If I have rested well and put some time into crafting my Fall programs then Autumn is an exciting season. After the summer many yoga students are feeling ready to get back into a good routine and return to nourishing habits, which means they are also re- inspired and ready to dedicate themselves to practice and learning again. The Autumn season generally gets going around mid- September and goes through to mid December when it slumps for the holidays again. So it is a short but rich season, and one of my favourites in the yearly cycle. I find this season to be very supportive of the inner work of yoga as well as the intellectual work of learning, and as a student myself I am always wildly inspired to dive deeper into practice and study at this time of year. For this reason I love to offer workshops, coaching programs and trainings that support personal practice, study, and the opportunity for teachers to do some refining work in their teaching. Ayurveda considers Autumn as a season where Vata Dosha tends to go out of balance more easily, leading to feelings of restlessness, anxiety, and depletion and I have found this to be absolutely true if I don’t get some down time in the summer and then launch right into the busyness of the “back to school” energy of the Fall. So while your work picks up at this time of year it is important to be mindful to attend to grounding practices and nourishing daily rhythms or you can easily burn out at this time.
- Most yoga studios increase their schedules at this time of year so as you pick up more classes ensure that your personal self care practices remain in place
- If you had a very extroverted summer season you may need extra rest in the Fall so honour that need as the nights get longer and get good quality sleep so you can maintain your energy levels
- Pick a focus for your own personal practice/studies during this season, something to inspire you as a student and which will also inspire your teaching work
- Students often benefit greatly from yoga classes that emphasize grounding and nourishing work at this time of year as the summer season throws many people out of their routines
The winter holidays are another short period in which the yoga studio can become quite quiet as many people go on holiday or spend more time with family. Again this gives us an opportunity to step back momentarily before the busiest season begins in the New Year. Knowing that many people turn towards holiday activities of some type I do not offer any programs from mid December until the New Year, it is a short break but it means a lot to me. This is one of the darkest times of the year in the Northern Hemisphere and the energy flow is naturally introverted, so I relish the opportunity to retreat a bit, step back from teaching, and spend more time resting and being with my own family. I love the winter holidays but don’t believe that celebrating them in a highly extroverted or social way makes sense, as it is so out of alignment with the seasonal energy at this time. For this reason I am very picky about which social occasions I say yes to so that I can attend to inner nourishment more, especially after a few months of busy teaching work.
- If you have been working lots during the Fall season see if you can enjoy a few extra days off during the holiday period- even if it means less money coming in you probably need a little break
- Use this time for personal ritual and re-dedication, this season is often a fruitful one in terms of personal inquiry and subtle practice
- When teaching yoga classes at this time pay attention to your students and you will notice many are very tired – offer them more restorative opportunities and make your classes a warm and welcoming place to come when the days are dark and cold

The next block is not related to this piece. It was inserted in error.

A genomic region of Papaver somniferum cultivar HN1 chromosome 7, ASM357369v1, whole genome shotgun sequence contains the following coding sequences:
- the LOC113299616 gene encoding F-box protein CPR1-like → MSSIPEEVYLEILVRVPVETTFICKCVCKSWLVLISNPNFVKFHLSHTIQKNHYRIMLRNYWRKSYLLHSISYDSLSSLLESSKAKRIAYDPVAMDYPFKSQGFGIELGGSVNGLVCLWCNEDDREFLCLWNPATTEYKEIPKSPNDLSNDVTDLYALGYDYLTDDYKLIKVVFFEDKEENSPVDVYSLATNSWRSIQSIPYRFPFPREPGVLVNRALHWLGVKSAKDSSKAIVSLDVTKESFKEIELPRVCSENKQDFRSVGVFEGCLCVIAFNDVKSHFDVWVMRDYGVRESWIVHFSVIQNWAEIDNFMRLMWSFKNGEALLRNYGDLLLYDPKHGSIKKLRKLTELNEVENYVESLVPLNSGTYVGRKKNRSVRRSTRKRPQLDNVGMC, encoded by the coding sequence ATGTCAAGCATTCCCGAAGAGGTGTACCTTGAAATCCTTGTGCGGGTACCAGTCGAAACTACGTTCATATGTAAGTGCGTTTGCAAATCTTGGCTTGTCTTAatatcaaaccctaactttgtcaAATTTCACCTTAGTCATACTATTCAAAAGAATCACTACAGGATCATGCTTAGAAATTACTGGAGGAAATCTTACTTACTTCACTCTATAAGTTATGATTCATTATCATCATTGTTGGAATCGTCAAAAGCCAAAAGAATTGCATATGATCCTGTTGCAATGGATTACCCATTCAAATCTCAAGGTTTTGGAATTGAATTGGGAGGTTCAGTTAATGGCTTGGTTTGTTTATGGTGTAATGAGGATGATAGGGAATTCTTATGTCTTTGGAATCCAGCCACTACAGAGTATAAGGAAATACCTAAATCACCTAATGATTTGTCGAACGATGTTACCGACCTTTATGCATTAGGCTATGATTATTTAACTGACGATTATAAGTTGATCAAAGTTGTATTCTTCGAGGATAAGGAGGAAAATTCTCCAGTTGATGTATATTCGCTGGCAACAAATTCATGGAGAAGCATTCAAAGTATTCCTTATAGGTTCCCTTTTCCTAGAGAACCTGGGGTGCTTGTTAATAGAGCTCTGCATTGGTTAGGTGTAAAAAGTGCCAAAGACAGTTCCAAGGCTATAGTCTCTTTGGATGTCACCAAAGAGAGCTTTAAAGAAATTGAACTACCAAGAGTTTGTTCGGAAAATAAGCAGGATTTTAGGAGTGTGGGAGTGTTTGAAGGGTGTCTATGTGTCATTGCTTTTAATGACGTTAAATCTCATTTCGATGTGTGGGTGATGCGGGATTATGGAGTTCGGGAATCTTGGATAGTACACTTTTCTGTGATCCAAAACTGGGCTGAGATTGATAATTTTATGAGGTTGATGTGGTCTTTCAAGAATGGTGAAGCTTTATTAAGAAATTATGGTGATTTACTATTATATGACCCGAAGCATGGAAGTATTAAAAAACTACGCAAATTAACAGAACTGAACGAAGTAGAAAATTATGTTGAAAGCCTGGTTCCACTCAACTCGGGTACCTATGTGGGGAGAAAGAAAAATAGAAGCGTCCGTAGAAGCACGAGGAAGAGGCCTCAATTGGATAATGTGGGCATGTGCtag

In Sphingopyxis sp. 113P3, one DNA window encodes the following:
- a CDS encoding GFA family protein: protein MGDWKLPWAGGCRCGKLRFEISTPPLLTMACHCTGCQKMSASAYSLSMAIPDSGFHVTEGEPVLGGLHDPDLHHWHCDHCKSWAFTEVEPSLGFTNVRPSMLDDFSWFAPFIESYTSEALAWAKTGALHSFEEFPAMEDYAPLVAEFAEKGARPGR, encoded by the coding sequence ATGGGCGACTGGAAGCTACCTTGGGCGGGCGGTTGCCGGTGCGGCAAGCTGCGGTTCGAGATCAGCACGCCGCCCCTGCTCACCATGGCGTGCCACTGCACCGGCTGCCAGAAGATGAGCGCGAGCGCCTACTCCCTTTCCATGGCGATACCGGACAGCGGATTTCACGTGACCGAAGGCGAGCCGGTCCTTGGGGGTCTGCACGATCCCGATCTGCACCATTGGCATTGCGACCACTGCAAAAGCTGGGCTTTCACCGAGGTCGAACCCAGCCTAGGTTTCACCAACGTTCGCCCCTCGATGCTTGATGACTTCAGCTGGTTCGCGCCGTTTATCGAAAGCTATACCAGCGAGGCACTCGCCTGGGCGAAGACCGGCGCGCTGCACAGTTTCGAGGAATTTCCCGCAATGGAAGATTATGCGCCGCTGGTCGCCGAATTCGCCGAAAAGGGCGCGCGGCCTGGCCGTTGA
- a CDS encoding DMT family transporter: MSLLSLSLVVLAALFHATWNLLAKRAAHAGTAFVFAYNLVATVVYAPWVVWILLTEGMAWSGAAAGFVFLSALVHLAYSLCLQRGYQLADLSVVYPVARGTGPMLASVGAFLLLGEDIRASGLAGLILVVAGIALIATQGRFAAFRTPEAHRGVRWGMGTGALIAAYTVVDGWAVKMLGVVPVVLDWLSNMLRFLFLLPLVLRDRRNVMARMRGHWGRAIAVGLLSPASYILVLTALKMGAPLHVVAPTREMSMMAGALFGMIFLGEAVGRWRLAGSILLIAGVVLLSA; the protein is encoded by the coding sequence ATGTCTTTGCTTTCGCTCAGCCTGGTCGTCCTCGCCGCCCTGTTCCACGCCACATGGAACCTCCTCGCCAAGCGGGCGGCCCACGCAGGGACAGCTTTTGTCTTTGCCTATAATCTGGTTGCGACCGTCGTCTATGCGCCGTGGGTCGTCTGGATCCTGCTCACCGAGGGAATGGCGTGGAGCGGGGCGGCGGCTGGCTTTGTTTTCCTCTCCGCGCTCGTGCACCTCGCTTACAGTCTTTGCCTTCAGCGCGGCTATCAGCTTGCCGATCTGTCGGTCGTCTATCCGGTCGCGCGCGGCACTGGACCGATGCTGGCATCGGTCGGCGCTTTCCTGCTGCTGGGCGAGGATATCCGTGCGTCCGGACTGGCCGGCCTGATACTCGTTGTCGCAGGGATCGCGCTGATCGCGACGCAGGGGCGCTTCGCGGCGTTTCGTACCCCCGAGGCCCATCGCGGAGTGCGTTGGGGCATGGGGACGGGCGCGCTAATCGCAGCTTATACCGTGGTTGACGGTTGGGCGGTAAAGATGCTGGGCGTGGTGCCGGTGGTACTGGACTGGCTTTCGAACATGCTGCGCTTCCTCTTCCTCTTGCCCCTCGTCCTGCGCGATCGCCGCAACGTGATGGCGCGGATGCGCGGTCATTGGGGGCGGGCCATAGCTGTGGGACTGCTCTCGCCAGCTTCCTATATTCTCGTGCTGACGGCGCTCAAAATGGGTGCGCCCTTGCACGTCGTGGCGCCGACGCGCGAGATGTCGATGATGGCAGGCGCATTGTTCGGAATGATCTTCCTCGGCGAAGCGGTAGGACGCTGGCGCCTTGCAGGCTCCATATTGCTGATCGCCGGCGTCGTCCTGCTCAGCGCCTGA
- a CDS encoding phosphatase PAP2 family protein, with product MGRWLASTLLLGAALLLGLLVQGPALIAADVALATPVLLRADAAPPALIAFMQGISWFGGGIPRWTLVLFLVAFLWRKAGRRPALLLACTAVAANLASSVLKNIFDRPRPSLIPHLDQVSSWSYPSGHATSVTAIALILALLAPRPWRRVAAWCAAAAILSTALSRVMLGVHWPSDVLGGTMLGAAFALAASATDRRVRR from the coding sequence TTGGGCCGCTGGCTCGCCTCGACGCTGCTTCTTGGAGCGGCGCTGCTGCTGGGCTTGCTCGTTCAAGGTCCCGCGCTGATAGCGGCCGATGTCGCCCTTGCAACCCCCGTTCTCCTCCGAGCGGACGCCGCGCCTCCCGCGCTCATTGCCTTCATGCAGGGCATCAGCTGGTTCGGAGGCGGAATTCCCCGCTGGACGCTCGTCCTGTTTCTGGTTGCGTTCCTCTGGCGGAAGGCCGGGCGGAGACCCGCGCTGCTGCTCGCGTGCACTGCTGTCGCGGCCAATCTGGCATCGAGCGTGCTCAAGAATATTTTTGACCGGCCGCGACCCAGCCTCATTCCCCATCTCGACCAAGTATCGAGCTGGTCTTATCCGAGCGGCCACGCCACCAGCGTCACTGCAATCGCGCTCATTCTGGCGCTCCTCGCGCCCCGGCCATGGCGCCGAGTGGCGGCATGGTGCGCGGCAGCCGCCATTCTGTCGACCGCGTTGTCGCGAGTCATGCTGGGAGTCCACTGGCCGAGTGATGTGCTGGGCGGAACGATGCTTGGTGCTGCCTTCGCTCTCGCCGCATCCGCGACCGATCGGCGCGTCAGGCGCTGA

Spring & Early Summer
This is the longest and most extroverted teaching season of my year, and it is for most yoga teachers I think (whether you are aware of it or not). The season generally begins in early January when yoga studios and workshops fill with people wanting to “get serious” about their practice again. And as the season waxes out of deep winter and into early spring this really does make sense. If we have nourished ourselves during autumn and taken a bit of rest in deep winter, then this season should be one in which our energy moves towards the surface again. For me personally this is a season of high inspiration (generally from Feb onwards) and I teach a huge amount of training programs, workshops, online courses, and events during this period- and I love it! But I cannot do it all, so during this very busy season I am less available for social occasions and I need to be strict about my personal self-care routines and non – negotiable daily practices or I will overextend myself. Each of us has different constitutions, and many of you are likely more naturally extroverted than I am, but I know myself well and know that in order to teach more I need to take very good care of myself, and any busy period of teaching must be followed by a few days of silence and rest. This personal discipline is very necessary during this time if I want to show up as the teacher I wish to be and offer my students the highest value in the programs I create.
- Tap into the rising energy of this season and say yes to more work opportunities, but know which practices help you to work in a sustainable way and make time for them daily
- Be willing to make conscious choices about how much energy you have available and what you want to put it into, if you are working more during these months you may need to put other things aside for a period of time so that you can show up fully as a teacher
- The true Spring season (around mid Feb- May) is the season in which we can turn up the heat according to Ayurveda and work harder in our physical yoga practices, so you will likely be teaching and practicing more lively classes at this time of year and your students will benefit from being offered more skilful challenges in their practice
And that takes us back around to Summer again, following the full cycle of a teaching year. As I sit here writing this I have just passed through a wonderfully full Spring season in which I taught numerous programs live & online, traveled lots, and met many new people. Now I am at home and looking forward to a couple months in which to rest and recuperate so that I can receive fresh inspiration in the Fall season. It is my belief that inspiration is a current that continually flows through our lives but one that expresses itself very differently in different seasons, and we are only able to hold and receive that inspiration if our container is strong. Building conscious periods of rest into our weekly and yearly schedule is one way to strengthen our container so that we may be a vessel in which to receive inspiration, and offer it outwards to others. Sweet summer blessings to you all and please share your own insights on seasonal rhythms and the way that you work with them as both a student and teacher of yoga. I love to hear from you!